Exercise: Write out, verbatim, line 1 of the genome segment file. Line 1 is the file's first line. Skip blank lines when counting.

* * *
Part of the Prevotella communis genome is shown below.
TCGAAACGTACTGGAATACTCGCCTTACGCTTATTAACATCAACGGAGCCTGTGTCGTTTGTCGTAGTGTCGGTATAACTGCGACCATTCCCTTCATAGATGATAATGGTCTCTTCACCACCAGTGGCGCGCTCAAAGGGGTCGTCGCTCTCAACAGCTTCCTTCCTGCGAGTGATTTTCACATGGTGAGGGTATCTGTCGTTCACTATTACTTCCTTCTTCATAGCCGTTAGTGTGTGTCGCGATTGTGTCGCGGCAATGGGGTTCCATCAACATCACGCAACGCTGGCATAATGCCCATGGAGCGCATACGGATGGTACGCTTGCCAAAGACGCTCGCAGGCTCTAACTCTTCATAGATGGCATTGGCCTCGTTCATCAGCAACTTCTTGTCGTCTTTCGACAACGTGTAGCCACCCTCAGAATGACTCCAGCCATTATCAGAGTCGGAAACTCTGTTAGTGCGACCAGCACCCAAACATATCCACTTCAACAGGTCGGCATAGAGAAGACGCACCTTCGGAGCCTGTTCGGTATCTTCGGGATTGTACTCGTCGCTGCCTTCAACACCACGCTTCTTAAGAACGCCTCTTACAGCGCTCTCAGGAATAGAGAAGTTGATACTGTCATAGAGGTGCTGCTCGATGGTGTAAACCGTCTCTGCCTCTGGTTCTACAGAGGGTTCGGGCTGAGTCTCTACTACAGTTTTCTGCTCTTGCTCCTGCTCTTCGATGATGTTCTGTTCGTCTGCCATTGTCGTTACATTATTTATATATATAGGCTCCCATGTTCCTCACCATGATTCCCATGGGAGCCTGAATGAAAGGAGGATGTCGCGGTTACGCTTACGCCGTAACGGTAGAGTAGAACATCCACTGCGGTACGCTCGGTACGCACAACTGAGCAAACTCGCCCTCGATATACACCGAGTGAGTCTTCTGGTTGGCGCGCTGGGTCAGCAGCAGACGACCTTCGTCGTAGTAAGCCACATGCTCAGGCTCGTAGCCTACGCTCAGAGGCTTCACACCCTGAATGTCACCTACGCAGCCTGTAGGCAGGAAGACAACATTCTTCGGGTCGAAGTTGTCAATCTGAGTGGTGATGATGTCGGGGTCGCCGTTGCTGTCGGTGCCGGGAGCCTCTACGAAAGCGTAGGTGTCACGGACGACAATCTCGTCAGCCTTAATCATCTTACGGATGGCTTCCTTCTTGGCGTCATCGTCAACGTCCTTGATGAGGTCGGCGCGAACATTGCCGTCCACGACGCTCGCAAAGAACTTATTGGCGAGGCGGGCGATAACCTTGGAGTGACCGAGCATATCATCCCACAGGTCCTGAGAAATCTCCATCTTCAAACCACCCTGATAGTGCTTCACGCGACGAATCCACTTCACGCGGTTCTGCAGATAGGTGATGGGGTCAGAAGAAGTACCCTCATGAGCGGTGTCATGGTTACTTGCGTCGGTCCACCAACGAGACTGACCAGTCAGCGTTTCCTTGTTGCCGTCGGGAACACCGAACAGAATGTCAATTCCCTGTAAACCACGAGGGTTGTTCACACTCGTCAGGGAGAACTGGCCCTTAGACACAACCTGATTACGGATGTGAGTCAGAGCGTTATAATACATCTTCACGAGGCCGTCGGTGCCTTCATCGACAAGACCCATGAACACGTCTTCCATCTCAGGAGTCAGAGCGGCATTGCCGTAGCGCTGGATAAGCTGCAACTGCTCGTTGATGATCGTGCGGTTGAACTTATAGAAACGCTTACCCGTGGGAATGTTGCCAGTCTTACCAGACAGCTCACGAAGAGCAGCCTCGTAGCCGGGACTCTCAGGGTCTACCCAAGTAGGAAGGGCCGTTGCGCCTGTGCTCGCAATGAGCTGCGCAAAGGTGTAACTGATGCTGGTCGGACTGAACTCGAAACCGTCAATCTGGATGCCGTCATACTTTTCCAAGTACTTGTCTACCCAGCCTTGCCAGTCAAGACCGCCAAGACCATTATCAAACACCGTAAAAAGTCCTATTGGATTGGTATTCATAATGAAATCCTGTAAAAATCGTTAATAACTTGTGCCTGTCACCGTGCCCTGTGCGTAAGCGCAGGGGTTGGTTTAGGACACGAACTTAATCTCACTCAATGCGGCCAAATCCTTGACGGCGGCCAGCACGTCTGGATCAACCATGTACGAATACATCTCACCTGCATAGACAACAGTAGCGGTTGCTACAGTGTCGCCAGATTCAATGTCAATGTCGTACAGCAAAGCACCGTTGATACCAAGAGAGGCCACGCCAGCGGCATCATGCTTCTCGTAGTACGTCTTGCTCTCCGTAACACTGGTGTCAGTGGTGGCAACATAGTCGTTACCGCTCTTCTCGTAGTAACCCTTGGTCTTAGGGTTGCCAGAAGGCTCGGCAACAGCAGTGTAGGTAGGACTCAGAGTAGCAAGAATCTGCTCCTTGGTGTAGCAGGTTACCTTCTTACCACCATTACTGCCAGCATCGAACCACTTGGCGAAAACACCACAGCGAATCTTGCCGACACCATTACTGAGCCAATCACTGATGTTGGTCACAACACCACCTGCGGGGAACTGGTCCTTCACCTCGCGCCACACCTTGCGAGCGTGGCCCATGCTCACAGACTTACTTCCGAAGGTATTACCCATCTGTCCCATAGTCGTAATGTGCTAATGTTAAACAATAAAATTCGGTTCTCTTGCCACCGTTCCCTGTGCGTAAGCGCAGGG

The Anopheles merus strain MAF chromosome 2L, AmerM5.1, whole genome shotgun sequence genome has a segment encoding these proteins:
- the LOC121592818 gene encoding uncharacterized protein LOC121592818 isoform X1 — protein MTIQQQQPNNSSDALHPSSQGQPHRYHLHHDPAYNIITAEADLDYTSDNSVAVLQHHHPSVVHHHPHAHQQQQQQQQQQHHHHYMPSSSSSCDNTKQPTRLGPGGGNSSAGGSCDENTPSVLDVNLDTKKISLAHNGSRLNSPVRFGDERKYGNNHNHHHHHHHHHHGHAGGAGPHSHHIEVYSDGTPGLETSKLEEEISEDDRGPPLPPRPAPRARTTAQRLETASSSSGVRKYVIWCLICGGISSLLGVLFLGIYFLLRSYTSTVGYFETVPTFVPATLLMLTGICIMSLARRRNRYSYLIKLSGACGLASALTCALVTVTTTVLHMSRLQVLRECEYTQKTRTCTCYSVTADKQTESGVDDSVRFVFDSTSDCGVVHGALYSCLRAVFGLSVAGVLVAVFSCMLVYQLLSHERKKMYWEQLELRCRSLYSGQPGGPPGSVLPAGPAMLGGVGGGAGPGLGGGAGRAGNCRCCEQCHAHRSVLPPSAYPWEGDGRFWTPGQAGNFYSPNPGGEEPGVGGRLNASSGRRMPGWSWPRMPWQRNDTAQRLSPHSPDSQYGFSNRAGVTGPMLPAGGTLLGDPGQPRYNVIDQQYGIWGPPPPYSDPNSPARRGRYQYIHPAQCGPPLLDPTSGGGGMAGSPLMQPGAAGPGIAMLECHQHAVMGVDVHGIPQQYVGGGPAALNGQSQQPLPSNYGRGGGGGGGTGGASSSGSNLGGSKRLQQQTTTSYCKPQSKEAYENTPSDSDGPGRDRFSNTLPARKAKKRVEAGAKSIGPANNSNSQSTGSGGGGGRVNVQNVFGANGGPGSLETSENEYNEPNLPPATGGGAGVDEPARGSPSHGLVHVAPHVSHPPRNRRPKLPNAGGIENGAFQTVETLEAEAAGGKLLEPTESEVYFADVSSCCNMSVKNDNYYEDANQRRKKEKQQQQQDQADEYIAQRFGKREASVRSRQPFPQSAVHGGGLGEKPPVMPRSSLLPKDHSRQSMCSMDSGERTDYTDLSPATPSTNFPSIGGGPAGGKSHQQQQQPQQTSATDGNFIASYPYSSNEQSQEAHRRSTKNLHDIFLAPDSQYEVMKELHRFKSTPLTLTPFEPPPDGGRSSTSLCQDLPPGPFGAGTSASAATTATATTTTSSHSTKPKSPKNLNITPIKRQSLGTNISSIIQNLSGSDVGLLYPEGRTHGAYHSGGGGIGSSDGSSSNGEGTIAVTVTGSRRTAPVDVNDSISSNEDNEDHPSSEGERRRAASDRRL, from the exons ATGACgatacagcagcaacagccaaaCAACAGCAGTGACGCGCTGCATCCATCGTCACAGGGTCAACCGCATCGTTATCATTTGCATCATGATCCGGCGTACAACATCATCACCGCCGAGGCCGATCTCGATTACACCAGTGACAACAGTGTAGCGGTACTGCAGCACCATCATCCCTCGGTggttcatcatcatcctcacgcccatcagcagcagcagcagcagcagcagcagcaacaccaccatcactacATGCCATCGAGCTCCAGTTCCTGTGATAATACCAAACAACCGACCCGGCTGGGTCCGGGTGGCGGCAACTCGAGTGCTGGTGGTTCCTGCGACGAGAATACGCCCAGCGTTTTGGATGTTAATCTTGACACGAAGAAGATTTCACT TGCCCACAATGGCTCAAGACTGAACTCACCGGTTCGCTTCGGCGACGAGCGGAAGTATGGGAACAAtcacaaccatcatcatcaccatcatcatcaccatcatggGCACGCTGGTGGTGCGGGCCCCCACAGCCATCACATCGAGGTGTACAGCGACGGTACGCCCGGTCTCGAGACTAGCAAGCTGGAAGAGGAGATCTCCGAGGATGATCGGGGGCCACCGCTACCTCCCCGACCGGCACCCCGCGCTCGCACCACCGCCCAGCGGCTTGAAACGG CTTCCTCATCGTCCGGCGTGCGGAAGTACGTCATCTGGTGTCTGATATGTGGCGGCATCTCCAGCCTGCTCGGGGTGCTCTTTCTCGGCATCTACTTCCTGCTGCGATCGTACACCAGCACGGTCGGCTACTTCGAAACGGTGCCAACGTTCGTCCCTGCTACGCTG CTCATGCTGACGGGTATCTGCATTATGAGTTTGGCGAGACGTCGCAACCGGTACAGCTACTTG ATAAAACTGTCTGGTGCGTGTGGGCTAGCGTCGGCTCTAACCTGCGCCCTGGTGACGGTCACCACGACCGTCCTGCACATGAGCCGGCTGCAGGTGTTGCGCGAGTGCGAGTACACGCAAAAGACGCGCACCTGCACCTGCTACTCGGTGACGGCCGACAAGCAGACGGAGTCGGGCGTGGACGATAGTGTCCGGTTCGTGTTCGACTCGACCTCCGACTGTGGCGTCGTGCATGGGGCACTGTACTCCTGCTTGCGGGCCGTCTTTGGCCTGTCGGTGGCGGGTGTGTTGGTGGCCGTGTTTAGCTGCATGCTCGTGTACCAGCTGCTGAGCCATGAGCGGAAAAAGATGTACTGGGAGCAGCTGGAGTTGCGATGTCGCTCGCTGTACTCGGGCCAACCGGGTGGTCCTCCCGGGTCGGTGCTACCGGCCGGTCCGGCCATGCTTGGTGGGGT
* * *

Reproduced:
Part of the Prevotella communis genome is shown below.